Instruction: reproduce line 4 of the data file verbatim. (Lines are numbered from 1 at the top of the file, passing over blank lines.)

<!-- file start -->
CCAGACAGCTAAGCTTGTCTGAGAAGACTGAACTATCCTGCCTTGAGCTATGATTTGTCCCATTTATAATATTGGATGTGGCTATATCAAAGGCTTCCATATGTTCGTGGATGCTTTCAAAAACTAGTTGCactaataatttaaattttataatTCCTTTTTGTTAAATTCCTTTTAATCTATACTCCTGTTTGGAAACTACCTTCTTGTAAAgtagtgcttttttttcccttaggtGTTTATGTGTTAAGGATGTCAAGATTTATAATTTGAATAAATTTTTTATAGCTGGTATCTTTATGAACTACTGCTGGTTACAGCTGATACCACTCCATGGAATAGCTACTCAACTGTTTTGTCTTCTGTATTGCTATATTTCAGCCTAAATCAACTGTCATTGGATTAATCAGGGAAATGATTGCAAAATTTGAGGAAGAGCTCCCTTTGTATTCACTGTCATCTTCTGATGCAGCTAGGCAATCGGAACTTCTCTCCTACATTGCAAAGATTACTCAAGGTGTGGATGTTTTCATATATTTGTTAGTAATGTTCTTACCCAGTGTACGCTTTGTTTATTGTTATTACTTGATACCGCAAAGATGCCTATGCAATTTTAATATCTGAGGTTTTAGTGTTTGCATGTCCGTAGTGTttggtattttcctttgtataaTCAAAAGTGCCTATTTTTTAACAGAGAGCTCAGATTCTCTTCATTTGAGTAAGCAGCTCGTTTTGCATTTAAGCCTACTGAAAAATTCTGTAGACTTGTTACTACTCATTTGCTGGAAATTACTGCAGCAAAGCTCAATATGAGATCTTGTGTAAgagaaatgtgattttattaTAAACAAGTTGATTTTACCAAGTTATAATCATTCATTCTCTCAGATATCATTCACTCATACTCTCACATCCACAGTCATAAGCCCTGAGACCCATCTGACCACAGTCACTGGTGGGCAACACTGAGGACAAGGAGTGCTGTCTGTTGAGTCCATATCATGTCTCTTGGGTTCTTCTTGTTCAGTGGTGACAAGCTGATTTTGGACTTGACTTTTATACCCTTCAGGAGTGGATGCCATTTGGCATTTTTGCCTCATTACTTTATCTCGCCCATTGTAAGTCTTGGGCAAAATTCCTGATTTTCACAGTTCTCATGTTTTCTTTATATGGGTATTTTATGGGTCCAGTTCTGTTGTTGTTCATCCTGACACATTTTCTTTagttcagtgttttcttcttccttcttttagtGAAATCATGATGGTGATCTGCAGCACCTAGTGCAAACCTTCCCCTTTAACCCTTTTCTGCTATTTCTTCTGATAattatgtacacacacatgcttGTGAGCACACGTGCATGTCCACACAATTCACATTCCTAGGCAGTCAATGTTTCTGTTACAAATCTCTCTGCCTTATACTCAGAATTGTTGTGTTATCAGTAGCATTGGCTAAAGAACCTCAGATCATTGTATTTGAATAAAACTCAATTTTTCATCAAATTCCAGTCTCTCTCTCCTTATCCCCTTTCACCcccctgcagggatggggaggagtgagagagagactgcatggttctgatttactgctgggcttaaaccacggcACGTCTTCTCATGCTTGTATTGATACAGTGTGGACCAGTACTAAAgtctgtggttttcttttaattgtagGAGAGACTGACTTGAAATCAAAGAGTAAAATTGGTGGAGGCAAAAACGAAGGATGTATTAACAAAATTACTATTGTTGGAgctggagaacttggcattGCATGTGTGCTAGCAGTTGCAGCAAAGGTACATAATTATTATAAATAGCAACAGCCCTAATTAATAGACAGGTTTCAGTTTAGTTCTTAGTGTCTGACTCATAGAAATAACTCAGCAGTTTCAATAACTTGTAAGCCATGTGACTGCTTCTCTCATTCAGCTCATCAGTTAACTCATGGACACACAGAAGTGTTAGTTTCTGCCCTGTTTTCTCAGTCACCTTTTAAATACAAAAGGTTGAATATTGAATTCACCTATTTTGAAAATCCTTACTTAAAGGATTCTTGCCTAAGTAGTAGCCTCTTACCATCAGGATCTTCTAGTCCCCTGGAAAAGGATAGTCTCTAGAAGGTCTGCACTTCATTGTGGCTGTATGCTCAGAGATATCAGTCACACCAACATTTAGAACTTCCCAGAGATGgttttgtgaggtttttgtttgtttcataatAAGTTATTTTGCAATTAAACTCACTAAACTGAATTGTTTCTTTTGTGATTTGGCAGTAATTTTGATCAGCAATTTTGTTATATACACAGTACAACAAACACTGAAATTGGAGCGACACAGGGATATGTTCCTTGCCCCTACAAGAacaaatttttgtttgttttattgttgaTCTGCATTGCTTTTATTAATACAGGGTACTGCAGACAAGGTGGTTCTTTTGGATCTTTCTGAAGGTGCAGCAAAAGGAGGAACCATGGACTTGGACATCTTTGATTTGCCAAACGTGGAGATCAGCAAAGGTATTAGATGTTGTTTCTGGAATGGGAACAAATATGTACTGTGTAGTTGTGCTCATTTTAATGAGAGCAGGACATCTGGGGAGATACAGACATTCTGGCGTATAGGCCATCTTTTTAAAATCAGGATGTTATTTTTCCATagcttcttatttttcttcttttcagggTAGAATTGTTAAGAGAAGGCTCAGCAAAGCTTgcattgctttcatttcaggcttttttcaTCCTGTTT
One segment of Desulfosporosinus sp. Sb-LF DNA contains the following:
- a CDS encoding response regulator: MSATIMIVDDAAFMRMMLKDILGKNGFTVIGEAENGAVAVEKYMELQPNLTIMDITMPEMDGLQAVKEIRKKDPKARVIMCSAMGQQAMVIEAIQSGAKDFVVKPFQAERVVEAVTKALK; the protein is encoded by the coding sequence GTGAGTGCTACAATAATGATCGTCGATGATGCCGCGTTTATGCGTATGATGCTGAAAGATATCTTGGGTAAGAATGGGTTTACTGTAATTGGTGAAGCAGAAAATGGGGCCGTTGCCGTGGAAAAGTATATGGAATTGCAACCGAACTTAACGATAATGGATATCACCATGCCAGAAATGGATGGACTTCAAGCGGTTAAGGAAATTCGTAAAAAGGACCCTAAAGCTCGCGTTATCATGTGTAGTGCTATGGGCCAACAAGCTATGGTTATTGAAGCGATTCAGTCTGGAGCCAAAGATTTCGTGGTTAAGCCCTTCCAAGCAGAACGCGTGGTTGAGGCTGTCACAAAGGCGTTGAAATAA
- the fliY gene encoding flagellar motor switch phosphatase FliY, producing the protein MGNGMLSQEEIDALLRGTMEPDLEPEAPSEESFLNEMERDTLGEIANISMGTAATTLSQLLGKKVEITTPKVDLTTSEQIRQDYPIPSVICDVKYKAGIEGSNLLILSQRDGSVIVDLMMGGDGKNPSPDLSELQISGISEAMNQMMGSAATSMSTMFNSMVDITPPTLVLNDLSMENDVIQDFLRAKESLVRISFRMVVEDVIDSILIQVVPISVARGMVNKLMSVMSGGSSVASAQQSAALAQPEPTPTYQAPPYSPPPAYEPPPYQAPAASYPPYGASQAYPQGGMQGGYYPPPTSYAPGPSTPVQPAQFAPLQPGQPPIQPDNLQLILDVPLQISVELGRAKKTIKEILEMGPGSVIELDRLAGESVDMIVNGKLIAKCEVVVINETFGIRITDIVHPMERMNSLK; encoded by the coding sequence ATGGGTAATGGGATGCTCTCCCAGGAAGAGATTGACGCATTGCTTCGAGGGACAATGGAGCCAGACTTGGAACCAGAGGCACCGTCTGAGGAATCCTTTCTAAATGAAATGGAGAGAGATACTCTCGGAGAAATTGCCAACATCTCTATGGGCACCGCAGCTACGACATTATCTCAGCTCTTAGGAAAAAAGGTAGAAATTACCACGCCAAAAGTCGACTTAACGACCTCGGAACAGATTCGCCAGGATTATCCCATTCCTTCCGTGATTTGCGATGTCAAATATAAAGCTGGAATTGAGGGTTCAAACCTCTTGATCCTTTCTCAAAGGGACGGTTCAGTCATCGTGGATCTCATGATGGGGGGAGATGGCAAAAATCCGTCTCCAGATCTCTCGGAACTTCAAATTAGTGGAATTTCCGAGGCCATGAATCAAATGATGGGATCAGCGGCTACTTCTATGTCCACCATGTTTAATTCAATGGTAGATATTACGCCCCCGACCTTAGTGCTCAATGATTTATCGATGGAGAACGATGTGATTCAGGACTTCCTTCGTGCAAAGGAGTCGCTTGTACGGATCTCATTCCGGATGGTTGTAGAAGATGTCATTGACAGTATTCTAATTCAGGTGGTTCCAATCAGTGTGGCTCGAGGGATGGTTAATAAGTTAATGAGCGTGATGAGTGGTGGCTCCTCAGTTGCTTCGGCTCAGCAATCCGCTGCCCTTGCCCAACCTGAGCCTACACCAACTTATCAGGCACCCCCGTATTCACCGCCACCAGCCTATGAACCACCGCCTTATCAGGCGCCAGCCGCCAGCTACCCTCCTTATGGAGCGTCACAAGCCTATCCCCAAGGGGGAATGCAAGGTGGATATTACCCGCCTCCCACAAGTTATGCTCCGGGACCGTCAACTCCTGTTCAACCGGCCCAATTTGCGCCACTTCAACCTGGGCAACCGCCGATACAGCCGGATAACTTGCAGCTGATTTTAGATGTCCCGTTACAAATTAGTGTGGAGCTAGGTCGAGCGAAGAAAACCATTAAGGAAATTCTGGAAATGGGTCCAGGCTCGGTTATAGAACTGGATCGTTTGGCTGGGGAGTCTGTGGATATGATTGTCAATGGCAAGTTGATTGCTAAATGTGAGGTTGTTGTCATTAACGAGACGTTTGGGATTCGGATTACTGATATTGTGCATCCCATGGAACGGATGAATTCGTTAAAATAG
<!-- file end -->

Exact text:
- the fliY gene encoding flagellar motor switch phosphatase FliY, producing the protein MGNGMLSQEEIDALLRGTMEPDLEPEAPSEESFLNEMERDTLGEIANISMGTAATTLSQLLGKKVEITTPKVDLTTSEQIRQDYPIPSVICDVKYKAGIEGSNLLILSQRDGSVIVDLMMGGDGKNPSPDLSELQISGISEAMNQMMGSAATSMSTMFNSMVDITPPTLVLNDLSMENDVIQDFLRAKESLVRISFRMVVEDVIDSILIQVVPISVARGMVNKLMSVMSGGSSVASAQQSAALAQPEPTPTYQAPPYSPPPAYEPPPYQAPAASYPPYGASQAYPQGGMQGGYYPPPTSYAPGPSTPVQPAQFAPLQPGQPPIQPDNLQLILDVPLQISVELGRAKKTIKEILEMGPGSVIELDRLAGESVDMIVNGKLIAKCEVVVINETFGIRITDIVHPMERMNSLK; encoded by the coding sequence ATGGGTAATGGGATGCTCTCCCAGGAAGAGATTGACGCATTGCTTCGAGGGACAATGGAGCCAGACTTGGAACCAGAGGCACCGTCTGAGGAATCCTTTCTAAATGAAATGGAGAGAGATACTCTCGGAGAAATTGCCAACATCTCTATGGGCACCGCAGCTACGACATTATCTCAGCTCTTAGGAAAAAAGGTAGAAATTACCACGCCAAAAGTCGACTTAACGACCTCGGAACAGATTCGCCAGGATTATCCCATTCCTTCCGTGATTTGCGATGTCAAATATAAAGCTGGAATTGAGGGTTCAAACCTCTTGATCCTTTCTCAAAGGGACGGTTCAGTCATCGTGGATCTCATGATGGGGGGAGATGGCAAAAATCCGTCTCCAGATCTCTCGGAACTTCAAATTAGTGGAATTTCCGAGGCCATGAATCAAATGATGGGATCAGCGGCTACTTCTATGTCCACCATGTTTAATTCAATGGTAGATATTACGCCCCCGACCTTAGTGCTCAATGATTTATCGATGGAGAACGATGTGATTCAGGACTTCCTTCGTGCAAAGGAGTCGCTTGTACGGATCTCATTCCGGATGGTTGTAGAAGATGTCATTGACAGTATTCTAATTCAGGTGGTTCCAATCAGTGTGGCTCGAGGGATGGTTAATAAGTTAATGAGCGTGATGAGTGGTGGCTCCTCAGTTGCTTCGGCTCAGCAATCCGCTGCCCTTGCCCAACCTGAGCCTACACCAACTTATCAGGCACCCCCGTATTCACCGCCACCAGCCTATGAACCACCGCCTTATCAGGCGCCAGCCGCCAGCTACCCTCCTTATGGAGCGTCACAAGCCTATCCCCAAGGGGGAATGCAAGGTGGATATTACCCGCCTCCCACAAGTTATGCTCCGGGACCGTCAACTCCTGTTCAACCGGCCCAATTTGCGCCACTTCAACCTGGGCAACCGCCGATACAGCCGGATAACTTGCAGCTGATTTTAGATGTCCCGTTACAAATTAGTGTGGAGCTAGGTCGAGCGAAGAAAACCATTAAGGAAATTCTGGAAATGGGTCCAGGCTCGGTTATAGAACTGGATCGTTTGGCTGGGGAGTCTGTGGATATGATTGTCAATGGCAAGTTGATTGCTAAATGTGAGGTTGTTGTCATTAACGAGACGTTTGGGATTCGGATTACTGATATTGTGCATCCCATGGAACGGATGAATTCGTTAAAATAG